There are several different ways to lace Saucony shoes from REI. The way you lace your shoes depends largely on the type of foot you have and the kind of running conditions you encounter. According to Runner's World Magazine, the way to lace your shoes can add to the comfort of running. Choosing the right method of lacing is important for running speed and safety.
- Skill level:
- Moderately Easy
Things you need
- Shoe laces
- Saucony shoes
Push the two ends of the shoe lace top down into the bottom lace holes on the shoe.
Pull the laces through the holes until the lace is tight and even on both sides. Push the lace ends up crosswise toward the next eyelet hole, making an "X" shape with the laces.
Continue to make the "X" diagonal pattern with the laces until you reach the top of the shoe. Leave the last eyelets open for shoes loose around the ankle, or push the end of the laces through the remaining eyelet on the same side of the shoe and leave a small loop. Cross the laces in the middle of the shoe and pull the ends through the loops on the sides of the shoes. Tighten to make the shoe tighter around the ankle.
Lace the shoes with the zig zag lace style to relive pressure on the toes.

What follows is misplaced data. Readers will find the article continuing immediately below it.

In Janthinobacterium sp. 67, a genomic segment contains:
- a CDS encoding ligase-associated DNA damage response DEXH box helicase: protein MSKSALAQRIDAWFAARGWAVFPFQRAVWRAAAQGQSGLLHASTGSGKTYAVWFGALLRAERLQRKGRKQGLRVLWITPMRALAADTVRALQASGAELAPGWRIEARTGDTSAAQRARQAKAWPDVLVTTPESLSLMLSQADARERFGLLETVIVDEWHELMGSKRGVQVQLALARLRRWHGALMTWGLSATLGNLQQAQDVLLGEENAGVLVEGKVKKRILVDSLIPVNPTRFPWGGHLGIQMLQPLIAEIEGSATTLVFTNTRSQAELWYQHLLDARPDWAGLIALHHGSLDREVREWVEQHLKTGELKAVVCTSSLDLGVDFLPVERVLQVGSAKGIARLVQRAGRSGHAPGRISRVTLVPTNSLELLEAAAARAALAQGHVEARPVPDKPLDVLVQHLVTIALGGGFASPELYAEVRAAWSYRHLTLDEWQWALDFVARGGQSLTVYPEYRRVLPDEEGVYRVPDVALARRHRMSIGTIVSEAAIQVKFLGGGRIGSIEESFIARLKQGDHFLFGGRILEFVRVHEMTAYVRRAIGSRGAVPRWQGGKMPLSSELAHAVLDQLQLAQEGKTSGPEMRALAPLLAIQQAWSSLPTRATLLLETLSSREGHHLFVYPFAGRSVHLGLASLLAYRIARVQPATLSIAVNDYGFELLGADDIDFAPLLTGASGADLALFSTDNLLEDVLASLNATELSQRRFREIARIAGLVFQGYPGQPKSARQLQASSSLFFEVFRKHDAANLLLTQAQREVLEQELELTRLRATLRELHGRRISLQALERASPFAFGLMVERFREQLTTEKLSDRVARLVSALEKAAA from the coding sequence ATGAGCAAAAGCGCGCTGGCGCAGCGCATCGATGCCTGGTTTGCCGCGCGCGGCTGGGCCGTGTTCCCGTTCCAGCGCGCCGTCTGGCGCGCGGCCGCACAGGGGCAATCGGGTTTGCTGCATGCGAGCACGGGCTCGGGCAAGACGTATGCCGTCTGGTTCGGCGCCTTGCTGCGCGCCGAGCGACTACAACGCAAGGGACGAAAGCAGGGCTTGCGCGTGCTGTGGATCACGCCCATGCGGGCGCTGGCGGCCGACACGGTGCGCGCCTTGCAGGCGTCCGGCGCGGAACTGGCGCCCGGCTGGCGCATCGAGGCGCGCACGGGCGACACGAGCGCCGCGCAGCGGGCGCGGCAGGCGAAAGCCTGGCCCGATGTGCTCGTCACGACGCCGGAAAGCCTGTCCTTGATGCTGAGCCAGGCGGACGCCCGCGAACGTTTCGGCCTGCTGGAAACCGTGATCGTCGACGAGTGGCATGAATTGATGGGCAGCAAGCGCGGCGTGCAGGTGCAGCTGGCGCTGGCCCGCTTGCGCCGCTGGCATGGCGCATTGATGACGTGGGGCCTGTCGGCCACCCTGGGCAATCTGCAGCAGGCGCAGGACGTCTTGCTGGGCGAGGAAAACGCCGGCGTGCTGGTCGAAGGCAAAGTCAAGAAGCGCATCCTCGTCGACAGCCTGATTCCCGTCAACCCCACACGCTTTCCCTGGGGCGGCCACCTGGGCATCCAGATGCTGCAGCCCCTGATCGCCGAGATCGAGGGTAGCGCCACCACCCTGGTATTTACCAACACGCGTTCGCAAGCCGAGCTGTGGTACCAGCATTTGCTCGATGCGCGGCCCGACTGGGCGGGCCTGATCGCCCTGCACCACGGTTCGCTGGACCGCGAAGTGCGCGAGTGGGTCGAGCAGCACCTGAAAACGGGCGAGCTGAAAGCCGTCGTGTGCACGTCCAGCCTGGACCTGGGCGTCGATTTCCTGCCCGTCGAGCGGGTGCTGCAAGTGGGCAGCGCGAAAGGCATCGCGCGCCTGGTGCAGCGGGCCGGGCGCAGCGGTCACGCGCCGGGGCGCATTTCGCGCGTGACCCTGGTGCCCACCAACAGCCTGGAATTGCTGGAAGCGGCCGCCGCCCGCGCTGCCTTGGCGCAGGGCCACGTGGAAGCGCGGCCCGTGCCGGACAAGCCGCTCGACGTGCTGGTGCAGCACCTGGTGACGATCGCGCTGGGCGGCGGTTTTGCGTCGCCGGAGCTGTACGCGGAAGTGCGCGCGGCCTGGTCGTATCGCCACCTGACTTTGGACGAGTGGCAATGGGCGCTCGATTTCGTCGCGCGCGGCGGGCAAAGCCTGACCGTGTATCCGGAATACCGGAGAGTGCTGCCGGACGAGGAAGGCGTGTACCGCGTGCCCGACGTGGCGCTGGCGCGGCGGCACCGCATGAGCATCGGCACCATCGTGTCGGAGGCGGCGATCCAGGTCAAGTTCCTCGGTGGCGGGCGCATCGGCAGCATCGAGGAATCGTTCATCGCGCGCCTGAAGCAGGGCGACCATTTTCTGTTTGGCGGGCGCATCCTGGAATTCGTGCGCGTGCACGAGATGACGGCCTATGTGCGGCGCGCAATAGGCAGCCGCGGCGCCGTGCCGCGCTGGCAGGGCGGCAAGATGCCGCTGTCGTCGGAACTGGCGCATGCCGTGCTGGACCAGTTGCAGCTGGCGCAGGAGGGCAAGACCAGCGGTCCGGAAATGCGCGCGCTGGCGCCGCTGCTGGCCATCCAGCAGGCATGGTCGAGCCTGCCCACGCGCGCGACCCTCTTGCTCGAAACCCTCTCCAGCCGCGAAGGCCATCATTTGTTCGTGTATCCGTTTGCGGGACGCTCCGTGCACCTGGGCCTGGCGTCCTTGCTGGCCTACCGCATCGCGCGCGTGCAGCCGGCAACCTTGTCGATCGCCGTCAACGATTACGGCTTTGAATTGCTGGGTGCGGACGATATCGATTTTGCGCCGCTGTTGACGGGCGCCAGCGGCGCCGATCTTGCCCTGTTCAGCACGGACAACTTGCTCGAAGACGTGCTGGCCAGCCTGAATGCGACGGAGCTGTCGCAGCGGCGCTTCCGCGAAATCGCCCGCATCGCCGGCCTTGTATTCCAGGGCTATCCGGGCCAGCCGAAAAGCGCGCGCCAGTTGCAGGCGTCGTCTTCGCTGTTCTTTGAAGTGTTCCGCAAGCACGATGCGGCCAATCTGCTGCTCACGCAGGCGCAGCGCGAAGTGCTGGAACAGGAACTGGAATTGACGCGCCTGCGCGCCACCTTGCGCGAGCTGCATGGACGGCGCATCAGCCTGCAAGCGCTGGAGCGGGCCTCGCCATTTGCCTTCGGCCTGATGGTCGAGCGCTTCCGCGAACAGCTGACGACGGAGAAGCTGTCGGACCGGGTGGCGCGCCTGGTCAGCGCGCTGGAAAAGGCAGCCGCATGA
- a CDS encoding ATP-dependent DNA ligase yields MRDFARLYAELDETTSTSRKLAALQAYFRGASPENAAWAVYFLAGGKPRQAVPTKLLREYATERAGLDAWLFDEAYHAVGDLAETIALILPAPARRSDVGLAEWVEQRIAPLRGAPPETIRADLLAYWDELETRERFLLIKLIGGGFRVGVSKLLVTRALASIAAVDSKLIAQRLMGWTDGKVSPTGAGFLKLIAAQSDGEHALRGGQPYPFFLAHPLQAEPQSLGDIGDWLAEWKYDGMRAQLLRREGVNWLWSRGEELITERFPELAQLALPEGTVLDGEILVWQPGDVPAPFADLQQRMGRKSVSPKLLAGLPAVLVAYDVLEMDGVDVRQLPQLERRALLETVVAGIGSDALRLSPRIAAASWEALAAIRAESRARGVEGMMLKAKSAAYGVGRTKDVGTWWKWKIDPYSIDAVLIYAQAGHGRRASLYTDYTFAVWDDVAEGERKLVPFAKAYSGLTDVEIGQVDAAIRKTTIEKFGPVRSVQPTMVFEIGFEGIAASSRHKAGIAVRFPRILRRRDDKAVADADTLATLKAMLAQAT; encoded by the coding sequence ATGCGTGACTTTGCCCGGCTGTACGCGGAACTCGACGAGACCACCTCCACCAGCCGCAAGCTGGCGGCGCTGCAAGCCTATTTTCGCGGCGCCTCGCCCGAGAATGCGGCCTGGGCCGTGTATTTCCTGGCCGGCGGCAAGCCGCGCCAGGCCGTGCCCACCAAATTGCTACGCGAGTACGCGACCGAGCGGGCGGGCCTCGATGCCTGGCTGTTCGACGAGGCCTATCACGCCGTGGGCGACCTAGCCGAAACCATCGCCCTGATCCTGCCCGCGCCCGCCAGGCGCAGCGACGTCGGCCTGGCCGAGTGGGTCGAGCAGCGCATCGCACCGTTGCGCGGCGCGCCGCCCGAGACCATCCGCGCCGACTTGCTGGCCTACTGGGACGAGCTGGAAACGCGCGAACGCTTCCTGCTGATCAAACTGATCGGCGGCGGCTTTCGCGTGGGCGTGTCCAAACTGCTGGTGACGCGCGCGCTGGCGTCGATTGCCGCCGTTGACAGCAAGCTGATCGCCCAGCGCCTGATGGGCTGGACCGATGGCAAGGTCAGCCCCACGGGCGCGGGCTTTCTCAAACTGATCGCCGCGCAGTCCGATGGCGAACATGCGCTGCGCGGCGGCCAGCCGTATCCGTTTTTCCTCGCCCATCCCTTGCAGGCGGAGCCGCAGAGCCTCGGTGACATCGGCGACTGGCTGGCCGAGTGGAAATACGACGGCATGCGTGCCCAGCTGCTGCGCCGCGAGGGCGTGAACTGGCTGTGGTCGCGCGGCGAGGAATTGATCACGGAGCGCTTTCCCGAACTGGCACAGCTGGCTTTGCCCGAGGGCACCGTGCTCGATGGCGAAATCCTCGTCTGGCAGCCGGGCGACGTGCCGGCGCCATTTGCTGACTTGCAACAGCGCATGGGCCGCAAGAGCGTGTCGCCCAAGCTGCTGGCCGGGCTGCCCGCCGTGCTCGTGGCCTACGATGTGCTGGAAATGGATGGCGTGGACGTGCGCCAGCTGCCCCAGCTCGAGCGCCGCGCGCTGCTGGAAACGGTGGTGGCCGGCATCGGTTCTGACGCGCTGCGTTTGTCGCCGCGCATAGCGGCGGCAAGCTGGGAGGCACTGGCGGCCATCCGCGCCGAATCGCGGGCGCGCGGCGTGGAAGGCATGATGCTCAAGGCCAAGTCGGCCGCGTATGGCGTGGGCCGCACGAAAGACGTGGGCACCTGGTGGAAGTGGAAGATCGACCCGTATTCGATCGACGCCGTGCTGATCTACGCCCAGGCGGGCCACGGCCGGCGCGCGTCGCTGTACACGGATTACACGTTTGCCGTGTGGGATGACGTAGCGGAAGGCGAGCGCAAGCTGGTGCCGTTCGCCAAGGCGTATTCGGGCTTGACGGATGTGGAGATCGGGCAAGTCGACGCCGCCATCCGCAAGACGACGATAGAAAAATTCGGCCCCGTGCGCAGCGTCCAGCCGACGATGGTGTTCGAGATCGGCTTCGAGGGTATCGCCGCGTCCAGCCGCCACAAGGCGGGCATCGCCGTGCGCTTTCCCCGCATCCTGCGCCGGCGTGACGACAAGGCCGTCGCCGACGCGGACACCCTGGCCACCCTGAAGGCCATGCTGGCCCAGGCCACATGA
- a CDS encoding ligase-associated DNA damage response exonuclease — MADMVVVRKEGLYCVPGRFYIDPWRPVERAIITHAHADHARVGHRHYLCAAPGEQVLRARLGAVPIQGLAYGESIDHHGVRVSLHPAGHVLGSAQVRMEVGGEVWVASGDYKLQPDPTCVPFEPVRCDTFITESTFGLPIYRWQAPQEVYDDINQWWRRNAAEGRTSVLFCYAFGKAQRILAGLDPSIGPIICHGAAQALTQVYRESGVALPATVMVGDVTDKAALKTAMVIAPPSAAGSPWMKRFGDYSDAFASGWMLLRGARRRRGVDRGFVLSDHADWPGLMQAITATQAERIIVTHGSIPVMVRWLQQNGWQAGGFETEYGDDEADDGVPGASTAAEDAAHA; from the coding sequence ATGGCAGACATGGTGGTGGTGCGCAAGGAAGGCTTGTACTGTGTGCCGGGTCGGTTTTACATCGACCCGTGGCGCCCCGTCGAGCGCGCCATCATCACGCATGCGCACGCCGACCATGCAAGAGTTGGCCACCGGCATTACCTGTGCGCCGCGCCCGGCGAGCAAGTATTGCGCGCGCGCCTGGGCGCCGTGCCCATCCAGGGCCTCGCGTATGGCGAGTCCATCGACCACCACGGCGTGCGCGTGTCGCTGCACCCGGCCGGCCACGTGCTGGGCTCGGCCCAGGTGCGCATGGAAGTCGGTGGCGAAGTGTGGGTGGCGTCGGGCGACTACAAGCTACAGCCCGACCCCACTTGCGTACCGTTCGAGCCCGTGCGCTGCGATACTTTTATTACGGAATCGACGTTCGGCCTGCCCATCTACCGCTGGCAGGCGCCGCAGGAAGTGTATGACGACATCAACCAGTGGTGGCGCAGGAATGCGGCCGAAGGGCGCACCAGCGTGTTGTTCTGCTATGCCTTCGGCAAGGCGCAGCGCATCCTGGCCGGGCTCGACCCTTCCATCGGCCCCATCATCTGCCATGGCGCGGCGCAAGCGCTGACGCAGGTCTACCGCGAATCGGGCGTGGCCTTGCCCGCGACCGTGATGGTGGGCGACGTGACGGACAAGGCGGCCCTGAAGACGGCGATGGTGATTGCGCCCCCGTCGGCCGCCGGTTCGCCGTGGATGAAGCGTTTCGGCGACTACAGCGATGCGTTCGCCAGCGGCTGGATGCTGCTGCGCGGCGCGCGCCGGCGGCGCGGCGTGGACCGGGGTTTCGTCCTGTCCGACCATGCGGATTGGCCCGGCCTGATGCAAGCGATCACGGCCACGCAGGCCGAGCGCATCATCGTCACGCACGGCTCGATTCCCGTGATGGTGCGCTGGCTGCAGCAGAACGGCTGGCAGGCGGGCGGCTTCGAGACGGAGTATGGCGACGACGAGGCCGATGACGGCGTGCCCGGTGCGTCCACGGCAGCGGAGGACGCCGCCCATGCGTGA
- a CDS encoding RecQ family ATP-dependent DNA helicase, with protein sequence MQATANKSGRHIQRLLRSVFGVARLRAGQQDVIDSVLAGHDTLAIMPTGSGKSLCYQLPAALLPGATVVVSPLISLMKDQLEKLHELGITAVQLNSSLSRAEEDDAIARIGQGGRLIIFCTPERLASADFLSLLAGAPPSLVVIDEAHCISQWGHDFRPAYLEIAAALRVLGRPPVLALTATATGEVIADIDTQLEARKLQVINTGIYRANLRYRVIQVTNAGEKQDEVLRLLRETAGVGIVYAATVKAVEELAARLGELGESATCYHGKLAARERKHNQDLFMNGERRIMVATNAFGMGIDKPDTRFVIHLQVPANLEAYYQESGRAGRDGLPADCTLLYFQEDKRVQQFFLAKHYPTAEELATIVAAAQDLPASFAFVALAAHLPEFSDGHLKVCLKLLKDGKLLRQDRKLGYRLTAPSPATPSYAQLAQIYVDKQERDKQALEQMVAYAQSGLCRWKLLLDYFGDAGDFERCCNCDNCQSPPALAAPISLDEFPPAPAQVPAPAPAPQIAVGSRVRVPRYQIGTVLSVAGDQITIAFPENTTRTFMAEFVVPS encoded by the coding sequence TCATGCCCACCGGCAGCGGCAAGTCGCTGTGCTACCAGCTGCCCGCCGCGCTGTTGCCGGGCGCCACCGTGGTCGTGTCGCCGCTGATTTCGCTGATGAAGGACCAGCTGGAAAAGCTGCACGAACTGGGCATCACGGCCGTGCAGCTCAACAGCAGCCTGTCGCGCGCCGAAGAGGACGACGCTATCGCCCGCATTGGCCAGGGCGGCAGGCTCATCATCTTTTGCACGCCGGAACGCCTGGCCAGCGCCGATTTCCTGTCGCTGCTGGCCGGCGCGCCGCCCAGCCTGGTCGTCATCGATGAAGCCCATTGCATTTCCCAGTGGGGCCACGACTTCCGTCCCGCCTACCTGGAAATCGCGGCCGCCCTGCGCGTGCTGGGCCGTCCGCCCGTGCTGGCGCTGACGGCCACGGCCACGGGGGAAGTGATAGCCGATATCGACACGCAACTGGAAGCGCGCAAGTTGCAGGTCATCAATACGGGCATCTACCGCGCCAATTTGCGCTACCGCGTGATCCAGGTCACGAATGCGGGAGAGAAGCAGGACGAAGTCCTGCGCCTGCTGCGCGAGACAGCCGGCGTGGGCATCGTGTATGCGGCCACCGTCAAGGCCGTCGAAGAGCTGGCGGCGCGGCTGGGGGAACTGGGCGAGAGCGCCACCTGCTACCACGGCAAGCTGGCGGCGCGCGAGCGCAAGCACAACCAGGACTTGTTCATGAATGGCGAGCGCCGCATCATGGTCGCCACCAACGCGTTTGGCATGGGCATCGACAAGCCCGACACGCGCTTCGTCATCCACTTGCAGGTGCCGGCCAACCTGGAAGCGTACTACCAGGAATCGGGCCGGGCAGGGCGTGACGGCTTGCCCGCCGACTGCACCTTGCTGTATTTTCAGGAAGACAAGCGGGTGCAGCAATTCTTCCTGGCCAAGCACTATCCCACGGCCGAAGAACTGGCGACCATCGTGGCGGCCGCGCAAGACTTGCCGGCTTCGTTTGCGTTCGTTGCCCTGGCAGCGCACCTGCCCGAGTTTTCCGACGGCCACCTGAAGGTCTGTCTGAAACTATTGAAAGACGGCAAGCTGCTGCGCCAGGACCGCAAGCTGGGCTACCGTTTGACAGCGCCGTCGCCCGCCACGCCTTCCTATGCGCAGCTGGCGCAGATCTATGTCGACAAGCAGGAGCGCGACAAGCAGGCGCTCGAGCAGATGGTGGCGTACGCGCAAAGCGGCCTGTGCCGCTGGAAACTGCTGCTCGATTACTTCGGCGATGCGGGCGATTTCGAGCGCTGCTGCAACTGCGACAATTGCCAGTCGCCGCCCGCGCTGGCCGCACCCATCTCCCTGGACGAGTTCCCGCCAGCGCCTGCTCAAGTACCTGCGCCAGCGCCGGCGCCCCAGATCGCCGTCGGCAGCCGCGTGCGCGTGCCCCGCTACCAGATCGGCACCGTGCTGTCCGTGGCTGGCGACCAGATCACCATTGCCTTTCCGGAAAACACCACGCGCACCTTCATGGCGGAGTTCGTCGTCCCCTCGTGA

Pull one side of the lace down through the eyelet closest to your big toe. Cross the same end of the lace up diagonally and thread it through the top eyelet on the opposite end of the shoe. Leave enough of a lace end to tie a bow.
Push the other end of the lace down through the other bottom eyelet. Pull the lace up through the next eyelet up diagonally and lace the shoe normally. This will relieve pressure on the toes and prevent blood vessels inside the toe from bursting and turning the toe black.
Zig Zag Lace
Thread the laces for the loose lace starting from the side that houses your big toe for each shoe- the left side on the right shoe and the right side on the left shoe. Pull the laces up through the bottom eyelet. Pull the other end of the lace up through the next eyelet on the same side.
Take one end of the lace and thread it down through a parallel eyelet on the opposite end of the shoe. Skip an eyelet on the same side, and thread the lace up through the second eyelet hole until you reach the top of the shoe.
Repeat the same pattern for the other lace. This will thread the laces in a parallel pattern, rather than a cross pattern, which fits high arches more loosely than the cross pattern.
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